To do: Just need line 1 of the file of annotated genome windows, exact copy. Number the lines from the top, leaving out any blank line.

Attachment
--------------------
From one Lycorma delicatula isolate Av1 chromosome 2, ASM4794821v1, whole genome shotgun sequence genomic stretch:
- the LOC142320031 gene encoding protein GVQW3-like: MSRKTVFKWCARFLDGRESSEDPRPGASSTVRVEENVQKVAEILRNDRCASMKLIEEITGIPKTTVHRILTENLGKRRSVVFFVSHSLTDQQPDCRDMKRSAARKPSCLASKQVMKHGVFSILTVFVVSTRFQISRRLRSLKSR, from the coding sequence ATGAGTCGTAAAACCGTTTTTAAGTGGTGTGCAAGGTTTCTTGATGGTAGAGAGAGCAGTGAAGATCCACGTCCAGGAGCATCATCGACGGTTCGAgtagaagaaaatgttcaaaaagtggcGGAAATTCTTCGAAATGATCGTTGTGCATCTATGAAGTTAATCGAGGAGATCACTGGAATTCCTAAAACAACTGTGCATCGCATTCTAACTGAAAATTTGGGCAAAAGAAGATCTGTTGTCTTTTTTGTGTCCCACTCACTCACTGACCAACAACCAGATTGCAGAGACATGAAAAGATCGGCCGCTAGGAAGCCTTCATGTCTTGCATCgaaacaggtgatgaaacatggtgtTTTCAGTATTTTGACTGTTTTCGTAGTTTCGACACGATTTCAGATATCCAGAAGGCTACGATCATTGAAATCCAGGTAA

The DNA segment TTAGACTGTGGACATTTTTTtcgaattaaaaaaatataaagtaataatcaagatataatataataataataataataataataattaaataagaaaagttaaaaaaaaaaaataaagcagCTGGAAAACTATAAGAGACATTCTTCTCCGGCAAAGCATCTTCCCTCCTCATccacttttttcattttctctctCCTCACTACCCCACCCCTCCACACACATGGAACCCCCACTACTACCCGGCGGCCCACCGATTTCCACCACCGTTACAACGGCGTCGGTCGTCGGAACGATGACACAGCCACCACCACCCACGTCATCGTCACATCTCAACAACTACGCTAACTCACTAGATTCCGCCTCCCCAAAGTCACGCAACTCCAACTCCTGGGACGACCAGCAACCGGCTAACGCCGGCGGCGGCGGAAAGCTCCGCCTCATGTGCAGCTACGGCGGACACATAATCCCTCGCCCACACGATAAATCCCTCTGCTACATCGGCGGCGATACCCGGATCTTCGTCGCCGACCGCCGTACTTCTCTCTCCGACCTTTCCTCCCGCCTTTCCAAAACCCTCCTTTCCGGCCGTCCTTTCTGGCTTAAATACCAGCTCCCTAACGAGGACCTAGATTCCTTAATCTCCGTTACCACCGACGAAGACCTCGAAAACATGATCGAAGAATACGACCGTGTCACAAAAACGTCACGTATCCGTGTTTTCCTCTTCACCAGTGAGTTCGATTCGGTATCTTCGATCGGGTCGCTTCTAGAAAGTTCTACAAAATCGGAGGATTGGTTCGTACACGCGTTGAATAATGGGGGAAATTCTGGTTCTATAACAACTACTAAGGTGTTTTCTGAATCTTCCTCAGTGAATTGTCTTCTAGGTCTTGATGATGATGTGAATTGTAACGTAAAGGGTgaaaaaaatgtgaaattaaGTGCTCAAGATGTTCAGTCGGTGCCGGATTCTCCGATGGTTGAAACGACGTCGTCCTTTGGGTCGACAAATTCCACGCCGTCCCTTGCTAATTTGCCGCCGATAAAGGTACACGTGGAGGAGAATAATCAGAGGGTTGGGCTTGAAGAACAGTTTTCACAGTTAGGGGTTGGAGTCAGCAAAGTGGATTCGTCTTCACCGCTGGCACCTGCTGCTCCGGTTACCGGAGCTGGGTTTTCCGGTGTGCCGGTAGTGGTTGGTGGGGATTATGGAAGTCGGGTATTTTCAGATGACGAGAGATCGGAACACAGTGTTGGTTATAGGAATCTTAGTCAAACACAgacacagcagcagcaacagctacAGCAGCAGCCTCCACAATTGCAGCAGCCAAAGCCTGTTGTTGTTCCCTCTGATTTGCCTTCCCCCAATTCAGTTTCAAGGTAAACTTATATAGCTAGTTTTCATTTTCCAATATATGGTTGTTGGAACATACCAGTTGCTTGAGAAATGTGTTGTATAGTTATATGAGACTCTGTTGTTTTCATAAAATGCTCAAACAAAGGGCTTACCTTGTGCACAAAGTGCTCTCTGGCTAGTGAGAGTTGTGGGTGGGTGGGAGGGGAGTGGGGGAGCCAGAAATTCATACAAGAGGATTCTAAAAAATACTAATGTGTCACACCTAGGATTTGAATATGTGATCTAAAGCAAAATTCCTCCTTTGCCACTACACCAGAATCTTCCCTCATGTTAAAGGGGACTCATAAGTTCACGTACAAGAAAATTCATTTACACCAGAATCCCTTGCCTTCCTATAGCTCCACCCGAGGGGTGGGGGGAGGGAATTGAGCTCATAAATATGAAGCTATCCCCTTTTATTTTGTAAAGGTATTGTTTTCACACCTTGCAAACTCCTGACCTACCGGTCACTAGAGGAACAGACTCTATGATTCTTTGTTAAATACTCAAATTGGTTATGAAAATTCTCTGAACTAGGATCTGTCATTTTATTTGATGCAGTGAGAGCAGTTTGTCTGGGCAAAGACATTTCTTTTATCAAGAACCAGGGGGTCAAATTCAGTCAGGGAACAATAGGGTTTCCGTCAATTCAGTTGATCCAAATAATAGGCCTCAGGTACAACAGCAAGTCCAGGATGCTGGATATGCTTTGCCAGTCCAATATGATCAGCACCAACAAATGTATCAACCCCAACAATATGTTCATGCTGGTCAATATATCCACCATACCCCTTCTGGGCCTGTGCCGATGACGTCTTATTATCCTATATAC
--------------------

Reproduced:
From one Lycorma delicatula isolate Av1 chromosome 2, ASM4794821v1, whole genome shotgun sequence genomic stretch: